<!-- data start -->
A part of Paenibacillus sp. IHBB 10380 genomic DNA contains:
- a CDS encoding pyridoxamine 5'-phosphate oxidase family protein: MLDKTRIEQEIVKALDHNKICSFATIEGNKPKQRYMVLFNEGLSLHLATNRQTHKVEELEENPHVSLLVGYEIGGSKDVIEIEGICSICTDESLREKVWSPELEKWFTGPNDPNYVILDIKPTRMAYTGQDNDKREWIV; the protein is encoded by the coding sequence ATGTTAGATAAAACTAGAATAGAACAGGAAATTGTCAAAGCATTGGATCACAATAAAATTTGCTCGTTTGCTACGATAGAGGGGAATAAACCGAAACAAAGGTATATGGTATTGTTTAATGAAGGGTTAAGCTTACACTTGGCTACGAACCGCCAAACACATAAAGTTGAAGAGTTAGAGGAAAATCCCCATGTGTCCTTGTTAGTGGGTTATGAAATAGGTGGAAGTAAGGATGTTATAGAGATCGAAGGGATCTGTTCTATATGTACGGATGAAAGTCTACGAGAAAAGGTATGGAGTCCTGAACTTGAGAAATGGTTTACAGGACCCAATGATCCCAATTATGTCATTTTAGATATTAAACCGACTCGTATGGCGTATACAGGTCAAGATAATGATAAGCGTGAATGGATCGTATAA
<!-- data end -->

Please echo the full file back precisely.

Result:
A part of Paenibacillus sp. IHBB 10380 genomic DNA contains:
- a CDS encoding pyridoxamine 5'-phosphate oxidase family protein: MLDKTRIEQEIVKALDHNKICSFATIEGNKPKQRYMVLFNEGLSLHLATNRQTHKVEELEENPHVSLLVGYEIGGSKDVIEIEGICSICTDESLREKVWSPELEKWFTGPNDPNYVILDIKPTRMAYTGQDNDKREWIV; the protein is encoded by the coding sequence ATGTTAGATAAAACTAGAATAGAACAGGAAATTGTCAAAGCATTGGATCACAATAAAATTTGCTCGTTTGCTACGATAGAGGGGAATAAACCGAAACAAAGGTATATGGTATTGTTTAATGAAGGGTTAAGCTTACACTTGGCTACGAACCGCCAAACACATAAAGTTGAAGAGTTAGAGGAAAATCCCCATGTGTCCTTGTTAGTGGGTTATGAAATAGGTGGAAGTAAGGATGTTATAGAGATCGAAGGGATCTGTTCTATATGTACGGATGAAAGTCTACGAGAAAAGGTATGGAGTCCTGAACTTGAGAAATGGTTTACAGGACCCAATGATCCCAATTATGTCATTTTAGATATTAAACCGACTCGTATGGCGTATACAGGTCAAGATAATGATAAGCGTGAATGGATCGTATAA